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5 Things You Absolutely Must Do When Appearing in Court (Part 2)


Hi, Thomas Ferreira here, your attorney and mediator here in Carlsbad California for divorce cases and child custody cases. And this is part two of my blog series of “5 Things You Absolutely Must Do When Appearing in Court”.  And this series is for people who, let’s face it, it’s nerve-wracking to appear in court. It’s a formal setting, people are watching, and they put the Judge way up on this high dais, and in a way, the surroundings are meant to say, “hey, this is a formal setting, this is serious”. And of course, you want it to be that way.

At the same time, you have to understand who the Judge is. The Judge is a human being, he or she is flesh and blood, just like you are. And he or she has problems that they want to solve in every case. And as a little tip, it’s always helpful to go and watch your Judge in action, go to the hearings, before your hearing is scheduled, go to a request for order hearing, and just watch. Watch the things that please the Judge and watch the things that tick him or her off. You’d be surprised what you can learn. But todays blog is on being proactive.

If you react to the other sides’ arguments, it’s not as persuasive as if you have a plan going in and you’re are proactive. What does it mean to be proactive? It means to know what you want going into that hearing, and then ask the Court for what you want and provide reasons why the Court should give you what you want. The Court has read your declaration, they have the basic facts. Ok, so when you approach the Court, you have to see the Court in the context of “what problems is this Judge trying to solve?” You go into Court, you want to win, you want a certain result, right? And maybe you want to humiliate your ex too, I don’t know. That by the way is not a good motivation, and it will pull you off track. But you have to see the problem from the Judges point of view.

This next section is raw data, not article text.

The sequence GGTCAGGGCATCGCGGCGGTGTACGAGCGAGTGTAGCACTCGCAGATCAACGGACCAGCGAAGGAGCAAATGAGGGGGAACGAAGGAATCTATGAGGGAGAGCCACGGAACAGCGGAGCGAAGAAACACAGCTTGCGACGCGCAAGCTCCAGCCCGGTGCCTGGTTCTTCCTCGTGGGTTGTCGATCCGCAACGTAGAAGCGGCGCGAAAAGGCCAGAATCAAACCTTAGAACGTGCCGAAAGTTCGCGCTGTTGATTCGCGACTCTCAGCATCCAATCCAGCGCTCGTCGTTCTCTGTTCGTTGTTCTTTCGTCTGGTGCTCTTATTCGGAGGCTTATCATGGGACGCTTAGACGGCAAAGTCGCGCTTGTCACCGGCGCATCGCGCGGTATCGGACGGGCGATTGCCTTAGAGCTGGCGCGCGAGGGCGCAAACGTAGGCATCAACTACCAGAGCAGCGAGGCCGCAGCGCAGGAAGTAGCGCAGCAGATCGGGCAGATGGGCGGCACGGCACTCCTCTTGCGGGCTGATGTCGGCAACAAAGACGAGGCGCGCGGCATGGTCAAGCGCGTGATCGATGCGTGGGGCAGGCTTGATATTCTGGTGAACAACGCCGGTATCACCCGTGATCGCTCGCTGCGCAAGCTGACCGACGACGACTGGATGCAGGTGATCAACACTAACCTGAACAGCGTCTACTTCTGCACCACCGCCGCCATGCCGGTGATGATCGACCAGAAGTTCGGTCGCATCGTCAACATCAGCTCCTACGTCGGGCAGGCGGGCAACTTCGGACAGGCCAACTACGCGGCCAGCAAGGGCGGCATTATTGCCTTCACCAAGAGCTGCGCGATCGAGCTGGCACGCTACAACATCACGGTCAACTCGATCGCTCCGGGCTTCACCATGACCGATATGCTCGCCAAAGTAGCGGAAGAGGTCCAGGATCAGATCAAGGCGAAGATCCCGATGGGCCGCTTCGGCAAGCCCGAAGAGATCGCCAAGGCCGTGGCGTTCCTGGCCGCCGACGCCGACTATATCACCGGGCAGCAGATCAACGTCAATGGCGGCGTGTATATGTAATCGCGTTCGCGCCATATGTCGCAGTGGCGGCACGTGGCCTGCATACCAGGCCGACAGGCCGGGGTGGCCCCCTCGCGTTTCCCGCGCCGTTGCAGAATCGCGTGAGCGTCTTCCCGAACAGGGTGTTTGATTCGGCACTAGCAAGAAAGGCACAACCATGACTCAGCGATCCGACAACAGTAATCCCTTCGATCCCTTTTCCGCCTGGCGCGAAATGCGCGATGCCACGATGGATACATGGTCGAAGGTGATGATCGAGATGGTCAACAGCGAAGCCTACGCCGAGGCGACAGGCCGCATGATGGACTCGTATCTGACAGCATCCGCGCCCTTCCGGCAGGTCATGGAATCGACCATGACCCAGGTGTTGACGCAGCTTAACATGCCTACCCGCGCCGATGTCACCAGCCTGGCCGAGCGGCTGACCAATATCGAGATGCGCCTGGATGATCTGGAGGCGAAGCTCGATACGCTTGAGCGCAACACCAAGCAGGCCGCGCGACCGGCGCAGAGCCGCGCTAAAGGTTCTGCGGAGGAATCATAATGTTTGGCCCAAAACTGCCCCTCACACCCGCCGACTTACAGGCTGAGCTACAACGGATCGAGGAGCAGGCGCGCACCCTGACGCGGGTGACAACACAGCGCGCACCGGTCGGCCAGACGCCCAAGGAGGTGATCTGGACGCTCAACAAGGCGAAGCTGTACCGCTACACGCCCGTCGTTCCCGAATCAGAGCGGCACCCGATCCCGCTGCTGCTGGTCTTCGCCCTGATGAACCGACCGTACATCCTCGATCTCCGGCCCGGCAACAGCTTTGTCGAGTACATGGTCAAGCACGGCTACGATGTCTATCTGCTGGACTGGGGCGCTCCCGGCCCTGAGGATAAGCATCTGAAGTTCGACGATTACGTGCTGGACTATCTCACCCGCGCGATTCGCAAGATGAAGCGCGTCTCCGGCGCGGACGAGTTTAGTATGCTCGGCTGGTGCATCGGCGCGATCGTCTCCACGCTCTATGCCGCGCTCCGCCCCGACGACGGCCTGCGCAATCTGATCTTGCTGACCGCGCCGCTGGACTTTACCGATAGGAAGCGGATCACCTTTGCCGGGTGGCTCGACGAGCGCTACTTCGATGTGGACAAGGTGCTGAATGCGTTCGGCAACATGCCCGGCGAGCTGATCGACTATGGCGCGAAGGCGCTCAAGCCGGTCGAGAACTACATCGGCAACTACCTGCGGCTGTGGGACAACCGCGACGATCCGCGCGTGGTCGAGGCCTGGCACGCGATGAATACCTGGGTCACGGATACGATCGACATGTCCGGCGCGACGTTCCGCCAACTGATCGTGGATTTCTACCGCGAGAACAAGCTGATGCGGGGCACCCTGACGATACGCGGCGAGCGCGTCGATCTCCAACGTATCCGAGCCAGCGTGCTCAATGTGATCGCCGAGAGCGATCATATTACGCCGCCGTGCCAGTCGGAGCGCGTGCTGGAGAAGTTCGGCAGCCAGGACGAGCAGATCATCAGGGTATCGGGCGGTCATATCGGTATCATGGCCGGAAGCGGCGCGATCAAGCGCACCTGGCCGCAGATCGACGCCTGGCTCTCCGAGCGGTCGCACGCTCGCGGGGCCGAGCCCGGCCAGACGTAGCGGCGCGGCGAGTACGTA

The Court, the Judge, sometimes we call the Judge the Court, and so forgive me if I do that. The Court wants to make the right decision in your case. The Court wants the parties to be problem solvers, the Court wants the parties to get along and cooperate in the solving of problems and when you have a divorce case, you have this set of problems. You have children, you have the house, you have the property, you have the support and so forth. Let me give you a very simple example to explain what I mean, by being proactive.

Sometimes people can’t agree on who should move out of family homes. So, you’ve got dad living on the couch. Sometimes I still live on the couch, but only when I tick off my wife. But anyway, maybe you’ve moved down to the couch as a permanent thing, and you’re thinking, “wow, this is my house, I’m on the mortgage, I’m on the title, I should be able to live in my own house.” And that may well be true.